As a surgeon, when I see patients referred to my clinic with a surgical problem such as a hernia or gallbladder disease, they usually bring their medical records from the referring primary provider. When I peruse the records before seeing the patient, it is more and more common—almost normal—for those records to contain a frighteningly long list of additional diagnoses. I expect to see an extremely fragile and unhealthy patient who might be a poor surgical candidate. Once I get to know the patient I am usually relieved to discover that they are fairly healthy, vigorous specimens.
Technically the diagnoses on such lists are legitimate. But very often the list is not a true reflection of the patient’s health or of any relevance to my clinical decision‐making. Health care practitioners have been aware of this phenomenon called “ over‐diagnosis” for years. And in hoping to rein in the explosion of spending that inevitably results when patients and doctors spend a third party’s money, the Center for Medicare and Medicaid Services (CMS) has implemented a new payment model that doesn’t help the over‐diagnosis problem.
As technological advances make for more sophisticated laboratory and imaging tests, very small medical abnormalities are detected well before they become clinically significant. Meanwhile, many medical specialty panels have, over the years, recommended diagnosing and sometimes treating these abnormalities at earlier stages or lower values.
Yet over‐diagnosis can lead to over‐treatment. For example, millions of people today carry the diagnosis of diabetes or hypertension, and might be receiving treatment that offers more risk than benefits for their problem at its stage of diagnosis.
That’s where the federal government comes in. Congress passed the Medicare Access and CHIP Reauthorization Act (MACRA) in 2015. As a result, in 2017 CMS started paying individual and group practice providers using a new Merit‐based Incentive Payment System (MIPS) under the Quality Payment Program. The Quality Payment Program has a second but similar scheme, called Advanced Payment Model, for Accountable Care Organizations and “Medical Home” models, which are basically patterned after the old closed panel HMOs of the 1980s and 1990s.
In both arrangements, data are collected by CMS on a variety of patient outcome measures through a Physician Quality Reporting System (PQRS) and providers are “scored” on an expected/observed ratio. Depending upon their score, a provider is either given a bonus or is penalized financially at the end of each monitoring cycle.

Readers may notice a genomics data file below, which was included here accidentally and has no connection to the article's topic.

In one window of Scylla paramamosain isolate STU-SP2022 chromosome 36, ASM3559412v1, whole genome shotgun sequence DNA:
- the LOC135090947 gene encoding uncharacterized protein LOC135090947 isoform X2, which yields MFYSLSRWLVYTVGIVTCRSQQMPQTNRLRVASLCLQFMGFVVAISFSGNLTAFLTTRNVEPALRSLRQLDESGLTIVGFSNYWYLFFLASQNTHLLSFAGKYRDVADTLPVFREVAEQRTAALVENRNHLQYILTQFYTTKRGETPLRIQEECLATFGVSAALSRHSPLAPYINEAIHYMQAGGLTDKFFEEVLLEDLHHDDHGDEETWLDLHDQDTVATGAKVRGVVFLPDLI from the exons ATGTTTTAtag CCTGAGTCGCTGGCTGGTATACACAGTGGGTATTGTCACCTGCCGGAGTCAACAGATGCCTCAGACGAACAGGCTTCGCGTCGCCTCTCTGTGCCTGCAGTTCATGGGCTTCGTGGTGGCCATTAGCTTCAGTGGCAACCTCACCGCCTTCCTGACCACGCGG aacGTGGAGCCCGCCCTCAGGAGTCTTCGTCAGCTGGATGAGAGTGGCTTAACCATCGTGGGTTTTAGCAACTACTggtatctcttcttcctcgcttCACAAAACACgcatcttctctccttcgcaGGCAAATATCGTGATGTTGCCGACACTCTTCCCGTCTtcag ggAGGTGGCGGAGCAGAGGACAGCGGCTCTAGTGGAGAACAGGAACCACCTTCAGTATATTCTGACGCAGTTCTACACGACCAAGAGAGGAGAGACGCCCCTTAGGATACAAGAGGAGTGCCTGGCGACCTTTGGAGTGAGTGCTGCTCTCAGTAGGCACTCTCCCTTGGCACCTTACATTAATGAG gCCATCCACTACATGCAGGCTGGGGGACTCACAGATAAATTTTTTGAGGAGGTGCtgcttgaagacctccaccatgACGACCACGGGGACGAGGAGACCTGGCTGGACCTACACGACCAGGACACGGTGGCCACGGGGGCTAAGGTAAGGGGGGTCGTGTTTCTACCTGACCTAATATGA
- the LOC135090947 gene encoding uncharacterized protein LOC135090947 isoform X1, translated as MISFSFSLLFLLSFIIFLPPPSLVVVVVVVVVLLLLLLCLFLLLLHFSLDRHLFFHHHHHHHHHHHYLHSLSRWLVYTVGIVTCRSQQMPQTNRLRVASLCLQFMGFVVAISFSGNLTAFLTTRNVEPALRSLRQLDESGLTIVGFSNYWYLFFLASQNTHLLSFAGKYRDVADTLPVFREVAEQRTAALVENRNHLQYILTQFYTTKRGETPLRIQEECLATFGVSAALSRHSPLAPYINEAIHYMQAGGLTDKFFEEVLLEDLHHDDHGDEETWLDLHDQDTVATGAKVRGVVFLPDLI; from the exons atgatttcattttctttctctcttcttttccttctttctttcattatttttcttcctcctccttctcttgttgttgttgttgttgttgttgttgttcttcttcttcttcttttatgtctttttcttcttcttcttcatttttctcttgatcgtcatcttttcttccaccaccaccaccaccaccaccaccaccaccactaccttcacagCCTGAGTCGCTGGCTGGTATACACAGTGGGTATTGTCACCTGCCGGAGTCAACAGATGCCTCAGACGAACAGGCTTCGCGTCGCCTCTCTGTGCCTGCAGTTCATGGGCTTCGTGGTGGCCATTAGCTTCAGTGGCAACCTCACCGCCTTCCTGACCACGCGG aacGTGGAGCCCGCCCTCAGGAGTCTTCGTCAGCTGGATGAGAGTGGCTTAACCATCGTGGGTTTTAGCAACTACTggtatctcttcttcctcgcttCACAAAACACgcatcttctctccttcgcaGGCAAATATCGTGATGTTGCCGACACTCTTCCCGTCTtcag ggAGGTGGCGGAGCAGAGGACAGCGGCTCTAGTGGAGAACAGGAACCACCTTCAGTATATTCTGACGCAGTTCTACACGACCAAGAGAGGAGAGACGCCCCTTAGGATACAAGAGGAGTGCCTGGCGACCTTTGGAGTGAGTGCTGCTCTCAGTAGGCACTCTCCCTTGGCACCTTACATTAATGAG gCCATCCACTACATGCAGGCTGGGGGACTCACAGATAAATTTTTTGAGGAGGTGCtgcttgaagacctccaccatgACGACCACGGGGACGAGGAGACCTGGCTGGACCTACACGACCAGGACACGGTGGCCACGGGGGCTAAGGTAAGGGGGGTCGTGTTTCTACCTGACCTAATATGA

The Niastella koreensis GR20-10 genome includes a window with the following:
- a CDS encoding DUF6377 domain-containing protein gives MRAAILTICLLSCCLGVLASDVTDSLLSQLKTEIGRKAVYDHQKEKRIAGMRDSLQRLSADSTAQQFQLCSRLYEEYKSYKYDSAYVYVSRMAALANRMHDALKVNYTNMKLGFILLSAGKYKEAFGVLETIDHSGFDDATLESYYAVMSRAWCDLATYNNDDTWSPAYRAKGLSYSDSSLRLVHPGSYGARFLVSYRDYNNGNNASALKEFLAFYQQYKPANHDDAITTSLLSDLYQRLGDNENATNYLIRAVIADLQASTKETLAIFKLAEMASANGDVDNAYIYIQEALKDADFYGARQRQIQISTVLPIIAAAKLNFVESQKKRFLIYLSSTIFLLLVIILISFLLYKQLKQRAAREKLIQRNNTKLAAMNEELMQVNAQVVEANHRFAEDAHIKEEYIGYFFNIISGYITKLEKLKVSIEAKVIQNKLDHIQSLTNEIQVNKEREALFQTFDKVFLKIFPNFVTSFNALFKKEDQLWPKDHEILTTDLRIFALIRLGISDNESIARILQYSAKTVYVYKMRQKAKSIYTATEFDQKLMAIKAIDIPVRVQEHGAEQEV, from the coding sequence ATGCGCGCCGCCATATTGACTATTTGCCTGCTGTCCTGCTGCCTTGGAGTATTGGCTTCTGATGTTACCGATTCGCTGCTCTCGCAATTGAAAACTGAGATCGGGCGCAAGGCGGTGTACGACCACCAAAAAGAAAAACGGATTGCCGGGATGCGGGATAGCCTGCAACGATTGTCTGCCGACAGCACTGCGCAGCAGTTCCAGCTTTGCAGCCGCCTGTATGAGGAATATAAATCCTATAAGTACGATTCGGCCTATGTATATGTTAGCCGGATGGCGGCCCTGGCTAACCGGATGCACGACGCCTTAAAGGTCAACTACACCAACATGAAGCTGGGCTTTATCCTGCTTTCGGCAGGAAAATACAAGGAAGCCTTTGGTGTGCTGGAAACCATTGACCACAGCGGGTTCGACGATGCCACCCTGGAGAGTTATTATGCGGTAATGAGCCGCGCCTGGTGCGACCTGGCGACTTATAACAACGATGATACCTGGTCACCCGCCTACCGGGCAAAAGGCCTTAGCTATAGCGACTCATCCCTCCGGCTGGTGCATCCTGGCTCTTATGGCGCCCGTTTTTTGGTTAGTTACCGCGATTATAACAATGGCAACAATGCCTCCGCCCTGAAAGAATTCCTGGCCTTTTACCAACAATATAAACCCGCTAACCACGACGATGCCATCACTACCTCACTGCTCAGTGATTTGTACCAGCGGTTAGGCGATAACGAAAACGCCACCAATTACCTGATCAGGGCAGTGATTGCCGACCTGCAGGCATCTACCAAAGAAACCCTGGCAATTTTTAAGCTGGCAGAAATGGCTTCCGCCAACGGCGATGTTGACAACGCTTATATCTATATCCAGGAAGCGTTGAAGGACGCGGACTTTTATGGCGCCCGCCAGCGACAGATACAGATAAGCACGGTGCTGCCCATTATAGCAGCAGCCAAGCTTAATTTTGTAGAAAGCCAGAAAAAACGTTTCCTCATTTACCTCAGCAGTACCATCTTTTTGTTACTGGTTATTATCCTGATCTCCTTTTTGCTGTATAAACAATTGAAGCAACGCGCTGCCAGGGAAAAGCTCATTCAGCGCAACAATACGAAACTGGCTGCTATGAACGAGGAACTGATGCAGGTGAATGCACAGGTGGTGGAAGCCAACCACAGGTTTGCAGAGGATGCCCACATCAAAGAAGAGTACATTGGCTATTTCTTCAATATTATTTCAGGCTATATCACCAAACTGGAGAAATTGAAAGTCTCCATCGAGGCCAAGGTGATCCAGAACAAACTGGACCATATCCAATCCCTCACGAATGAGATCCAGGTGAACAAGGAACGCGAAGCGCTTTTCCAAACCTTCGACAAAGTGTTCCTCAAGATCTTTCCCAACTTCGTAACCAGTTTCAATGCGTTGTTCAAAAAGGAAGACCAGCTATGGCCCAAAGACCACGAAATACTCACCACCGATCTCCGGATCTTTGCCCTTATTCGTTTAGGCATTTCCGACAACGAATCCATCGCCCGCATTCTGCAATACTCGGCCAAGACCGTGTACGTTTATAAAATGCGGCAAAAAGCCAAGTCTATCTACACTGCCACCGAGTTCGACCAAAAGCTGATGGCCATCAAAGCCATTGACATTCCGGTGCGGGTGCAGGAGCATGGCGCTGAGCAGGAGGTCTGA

CMS uses “Hierarchical Condition Coding” (HCC) to adjust the scores. The number and type of diagnoses attached to a patient are used to predict the expected outcome, complication rate, the degree of difficulty in treating that patient, and in this way affect the providers’ scores. The sicker the patient, the smaller the penalty for a bad outcome, and the greater the reward for a good one. In addition, more diagnoses means the provider can use a higher level “evaluation and management” (E&M) code in billing. Sometimes multiple diagnoses let the provider use multiple E&M codes to generate more charges for a single encounter.
All of this makes for better payment. It also makes for over‐diagnosis.
An entire cottage industry has emerged to counsel providers on how to navigate and improve their income under these new rules. Many practices have hired experts in coding and billing to advise and guide practitioners when they enter information and diagnoses into the electronic record, and we doctors exchange charting and coding tips with one another in hospital doctors’ lounges.
If a bunch of boulders are placed in the middle of a stream, the water will still find its way—often around and between the rocks—downstream to its final destination. The same principle applies when regulating human behavior. Incentives drive behavior. Regulatory obstacles can make people adjust their course, but they still try to reach their ultimate destination. Medicare’s Quality Payment Program is just another cluster of boulders.